Scammers pretend to be computer technicians, officials from the IRS, grandkids and online love interests. Maybe it seems to be from someone you know — your grandchild, a relative or a friend.If you spot a scam, please report it to the Federal Trade Commission.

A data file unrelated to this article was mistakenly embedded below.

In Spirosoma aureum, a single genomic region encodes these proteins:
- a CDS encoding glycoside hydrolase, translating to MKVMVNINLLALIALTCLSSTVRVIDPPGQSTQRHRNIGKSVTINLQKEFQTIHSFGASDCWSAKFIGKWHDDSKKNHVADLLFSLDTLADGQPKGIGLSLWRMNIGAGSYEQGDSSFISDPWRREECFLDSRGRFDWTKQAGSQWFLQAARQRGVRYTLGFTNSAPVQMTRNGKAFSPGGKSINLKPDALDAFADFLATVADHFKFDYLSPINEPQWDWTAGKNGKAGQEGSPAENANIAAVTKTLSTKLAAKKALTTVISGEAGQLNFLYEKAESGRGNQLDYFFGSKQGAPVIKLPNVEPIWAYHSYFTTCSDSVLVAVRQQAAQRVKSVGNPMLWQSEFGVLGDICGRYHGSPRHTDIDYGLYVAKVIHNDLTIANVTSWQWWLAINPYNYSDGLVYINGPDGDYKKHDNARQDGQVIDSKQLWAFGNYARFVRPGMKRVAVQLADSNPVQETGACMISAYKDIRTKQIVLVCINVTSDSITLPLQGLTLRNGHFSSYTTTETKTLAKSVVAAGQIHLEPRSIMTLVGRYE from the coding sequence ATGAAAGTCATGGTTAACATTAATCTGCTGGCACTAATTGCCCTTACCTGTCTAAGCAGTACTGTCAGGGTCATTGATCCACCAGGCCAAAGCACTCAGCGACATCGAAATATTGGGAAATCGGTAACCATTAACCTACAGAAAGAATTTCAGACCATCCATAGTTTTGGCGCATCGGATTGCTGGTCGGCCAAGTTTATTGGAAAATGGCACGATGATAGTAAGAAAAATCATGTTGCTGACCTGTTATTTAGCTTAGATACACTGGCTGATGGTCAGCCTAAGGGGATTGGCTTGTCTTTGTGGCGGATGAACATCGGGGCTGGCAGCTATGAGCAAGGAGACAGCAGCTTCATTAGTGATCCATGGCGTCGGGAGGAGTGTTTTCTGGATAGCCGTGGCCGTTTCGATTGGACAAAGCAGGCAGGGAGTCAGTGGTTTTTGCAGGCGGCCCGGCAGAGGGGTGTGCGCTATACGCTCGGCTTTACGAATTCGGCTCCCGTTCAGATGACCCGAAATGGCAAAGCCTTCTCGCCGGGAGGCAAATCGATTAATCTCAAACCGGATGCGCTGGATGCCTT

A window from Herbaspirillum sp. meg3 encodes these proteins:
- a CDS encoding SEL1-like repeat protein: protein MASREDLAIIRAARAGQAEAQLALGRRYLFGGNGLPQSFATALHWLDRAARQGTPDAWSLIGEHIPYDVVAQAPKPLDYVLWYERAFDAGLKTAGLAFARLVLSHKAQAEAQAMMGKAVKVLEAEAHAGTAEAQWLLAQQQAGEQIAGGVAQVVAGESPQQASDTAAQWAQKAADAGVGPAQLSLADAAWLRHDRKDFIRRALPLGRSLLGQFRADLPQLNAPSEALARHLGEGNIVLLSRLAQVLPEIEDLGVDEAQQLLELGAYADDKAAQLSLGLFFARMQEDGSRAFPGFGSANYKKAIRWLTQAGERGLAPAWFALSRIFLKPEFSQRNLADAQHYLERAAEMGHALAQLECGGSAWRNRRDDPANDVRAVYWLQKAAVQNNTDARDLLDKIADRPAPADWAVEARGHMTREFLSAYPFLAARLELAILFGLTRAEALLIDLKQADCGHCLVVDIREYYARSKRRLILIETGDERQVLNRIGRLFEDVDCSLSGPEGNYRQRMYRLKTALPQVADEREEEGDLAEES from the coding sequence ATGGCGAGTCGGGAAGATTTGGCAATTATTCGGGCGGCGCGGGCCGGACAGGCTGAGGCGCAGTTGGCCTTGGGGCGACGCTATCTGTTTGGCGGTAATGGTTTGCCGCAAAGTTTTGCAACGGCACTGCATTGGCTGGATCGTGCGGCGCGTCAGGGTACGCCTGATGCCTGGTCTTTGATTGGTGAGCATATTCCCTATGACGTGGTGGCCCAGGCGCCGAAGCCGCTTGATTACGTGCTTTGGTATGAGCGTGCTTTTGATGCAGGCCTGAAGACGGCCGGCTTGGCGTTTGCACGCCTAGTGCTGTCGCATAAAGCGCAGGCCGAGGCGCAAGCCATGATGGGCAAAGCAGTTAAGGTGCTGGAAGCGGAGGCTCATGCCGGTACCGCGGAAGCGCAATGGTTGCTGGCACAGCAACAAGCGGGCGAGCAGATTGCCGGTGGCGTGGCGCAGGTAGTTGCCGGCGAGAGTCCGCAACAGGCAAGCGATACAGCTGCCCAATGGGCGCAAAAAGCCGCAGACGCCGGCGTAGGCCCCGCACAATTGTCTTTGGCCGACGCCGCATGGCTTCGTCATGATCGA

Not only do users have a “Maybe” option, but even if they swipe left for no (in this case shown by a red “x” mark with “Oy Vey” written across the symbol) they can go back to change their minds. Pass on some of this information that could help someone you know. Whatever the story, the request is the same: wire money to pay taxes or fees, or to help someone you care about. The person calling you is pretending to be someone else. But their goal is the same — to earn your trust and convince you to send money. Or maybe it’s from someone you feel like you know, but you haven’t met in person — say, a person you met online who you’ve been writing to. Judging by the complaints to the Federal Trade Commission (FTC), the answer is no.These scammers might want to sell you useless services, steal your credit card number, or get access to your computer to install malware, which could then let them see everything on your computer.If you spot a scam, please report it to the Federal Trade Commission. Scammers are good at pretending to be someone they’re not.